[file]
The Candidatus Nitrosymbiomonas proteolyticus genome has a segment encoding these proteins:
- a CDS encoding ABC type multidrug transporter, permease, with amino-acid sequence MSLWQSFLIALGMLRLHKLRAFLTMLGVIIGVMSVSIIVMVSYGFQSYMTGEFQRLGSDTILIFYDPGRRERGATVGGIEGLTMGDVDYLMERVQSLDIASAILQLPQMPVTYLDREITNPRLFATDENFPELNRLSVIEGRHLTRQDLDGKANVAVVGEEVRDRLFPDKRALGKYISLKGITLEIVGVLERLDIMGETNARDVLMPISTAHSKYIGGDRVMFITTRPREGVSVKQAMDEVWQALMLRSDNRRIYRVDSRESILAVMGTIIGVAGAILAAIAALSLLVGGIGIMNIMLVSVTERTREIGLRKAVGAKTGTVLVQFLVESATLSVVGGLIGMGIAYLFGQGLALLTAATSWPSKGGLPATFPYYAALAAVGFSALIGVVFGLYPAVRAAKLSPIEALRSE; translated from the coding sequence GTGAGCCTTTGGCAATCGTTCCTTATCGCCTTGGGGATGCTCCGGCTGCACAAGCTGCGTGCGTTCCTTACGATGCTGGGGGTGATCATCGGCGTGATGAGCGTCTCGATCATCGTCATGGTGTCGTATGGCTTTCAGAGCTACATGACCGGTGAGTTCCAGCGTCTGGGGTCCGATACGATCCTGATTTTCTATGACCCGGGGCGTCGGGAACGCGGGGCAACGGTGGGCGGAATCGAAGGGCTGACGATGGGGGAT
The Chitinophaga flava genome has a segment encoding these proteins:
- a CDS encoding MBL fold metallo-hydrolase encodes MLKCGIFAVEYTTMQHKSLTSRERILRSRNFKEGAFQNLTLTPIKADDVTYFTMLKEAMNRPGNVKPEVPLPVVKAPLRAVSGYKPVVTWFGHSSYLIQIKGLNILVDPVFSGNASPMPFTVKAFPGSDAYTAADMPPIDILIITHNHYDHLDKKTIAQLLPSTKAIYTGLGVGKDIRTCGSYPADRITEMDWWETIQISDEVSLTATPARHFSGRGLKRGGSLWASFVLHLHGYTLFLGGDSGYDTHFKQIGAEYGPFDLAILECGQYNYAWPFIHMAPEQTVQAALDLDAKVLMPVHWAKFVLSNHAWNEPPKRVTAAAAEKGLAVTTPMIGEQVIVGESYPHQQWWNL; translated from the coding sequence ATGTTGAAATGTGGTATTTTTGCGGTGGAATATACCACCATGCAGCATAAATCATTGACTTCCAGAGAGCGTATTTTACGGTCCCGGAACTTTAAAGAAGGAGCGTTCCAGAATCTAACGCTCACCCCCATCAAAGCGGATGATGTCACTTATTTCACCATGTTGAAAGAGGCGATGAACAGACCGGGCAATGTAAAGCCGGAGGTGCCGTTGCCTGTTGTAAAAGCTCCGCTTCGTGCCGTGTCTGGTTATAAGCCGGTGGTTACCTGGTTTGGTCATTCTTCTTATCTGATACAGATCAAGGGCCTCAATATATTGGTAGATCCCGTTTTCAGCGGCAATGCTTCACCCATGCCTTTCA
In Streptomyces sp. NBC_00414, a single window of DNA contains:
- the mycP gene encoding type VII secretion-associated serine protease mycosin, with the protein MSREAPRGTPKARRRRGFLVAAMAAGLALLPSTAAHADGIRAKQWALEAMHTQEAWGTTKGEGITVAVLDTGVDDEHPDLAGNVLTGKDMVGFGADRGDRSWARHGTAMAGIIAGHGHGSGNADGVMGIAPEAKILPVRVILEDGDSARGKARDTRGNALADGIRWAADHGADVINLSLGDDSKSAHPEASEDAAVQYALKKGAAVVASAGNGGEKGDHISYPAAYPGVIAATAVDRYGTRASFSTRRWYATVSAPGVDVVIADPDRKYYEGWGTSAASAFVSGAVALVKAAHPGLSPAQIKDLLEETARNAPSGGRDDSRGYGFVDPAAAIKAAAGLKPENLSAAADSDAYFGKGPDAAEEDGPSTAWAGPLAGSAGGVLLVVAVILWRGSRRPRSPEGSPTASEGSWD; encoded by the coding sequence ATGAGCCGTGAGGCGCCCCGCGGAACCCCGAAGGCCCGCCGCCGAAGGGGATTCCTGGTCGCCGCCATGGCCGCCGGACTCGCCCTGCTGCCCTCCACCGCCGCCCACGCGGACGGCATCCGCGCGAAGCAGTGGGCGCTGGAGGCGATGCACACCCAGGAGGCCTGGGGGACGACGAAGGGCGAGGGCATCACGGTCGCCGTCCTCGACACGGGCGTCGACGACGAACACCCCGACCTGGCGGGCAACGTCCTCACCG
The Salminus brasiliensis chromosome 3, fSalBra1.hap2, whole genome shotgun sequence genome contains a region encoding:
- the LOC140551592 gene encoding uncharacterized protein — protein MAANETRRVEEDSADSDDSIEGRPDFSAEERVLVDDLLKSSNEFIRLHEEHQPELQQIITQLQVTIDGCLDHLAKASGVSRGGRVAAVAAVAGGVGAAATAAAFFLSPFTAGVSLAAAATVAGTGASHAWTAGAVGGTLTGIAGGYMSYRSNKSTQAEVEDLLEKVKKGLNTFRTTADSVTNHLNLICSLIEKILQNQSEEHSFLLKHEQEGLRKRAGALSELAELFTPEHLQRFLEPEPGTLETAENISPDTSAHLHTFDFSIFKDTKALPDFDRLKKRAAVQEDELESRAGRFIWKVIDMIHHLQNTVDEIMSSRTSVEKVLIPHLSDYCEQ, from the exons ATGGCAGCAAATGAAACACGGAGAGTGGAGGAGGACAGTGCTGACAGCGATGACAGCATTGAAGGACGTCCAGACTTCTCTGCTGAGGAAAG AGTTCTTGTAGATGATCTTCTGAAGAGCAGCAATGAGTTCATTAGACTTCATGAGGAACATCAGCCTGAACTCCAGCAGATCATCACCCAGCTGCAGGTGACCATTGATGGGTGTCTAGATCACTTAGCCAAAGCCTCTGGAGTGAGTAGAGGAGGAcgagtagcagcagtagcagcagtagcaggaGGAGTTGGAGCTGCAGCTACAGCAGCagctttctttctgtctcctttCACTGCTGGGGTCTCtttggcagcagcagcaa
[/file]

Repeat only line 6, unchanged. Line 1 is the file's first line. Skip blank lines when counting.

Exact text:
- the mycP gene encoding type VII secretion-associated serine protease mycosin, with the protein MSREAPRGTPKARRRRGFLVAAMAAGLALLPSTAAHADGIRAKQWALEAMHTQEAWGTTKGEGITVAVLDTGVDDEHPDLAGNVLTGKDMVGFGADRGDRSWARHGTAMAGIIAGHGHGSGNADGVMGIAPEAKILPVRVILEDGDSARGKARDTRGNALADGIRWAADHGADVINLSLGDDSKSAHPEASEDAAVQYALKKGAAVVASAGNGGEKGDHISYPAAYPGVIAATAVDRYGTRASFSTRRWYATVSAPGVDVVIADPDRKYYEGWGTSAASAFVSGAVALVKAAHPGLSPAQIKDLLEETARNAPSGGRDDSRGYGFVDPAAAIKAAAGLKPENLSAAADSDAYFGKGPDAAEEDGPSTAWAGPLAGSAGGVLLVVAVILWRGSRRPRSPEGSPTASEGSWD; encoded by the coding sequence ATGAGCCGTGAGGCGCCCCGCGGAACCCCGAAGGCCCGCCGCCGAAGGGGATTCCTGGTCGCCGCCATGGCCGCCGGACTCGCCCTGCTGCCCTCCACCGCCGCCCACGCGGACGGCATCCGCGCGAAGCAGTGGGCGCTGGAGGCGATGCACACCCAGGAGGCCTGGGGGACGACGAAGGGCGAGGGCATCACGGTCGCCGTCCTCGACACGGGCGTCGACGACGAACACCCCGACCTGGCGGGCAACGTCCTCACCG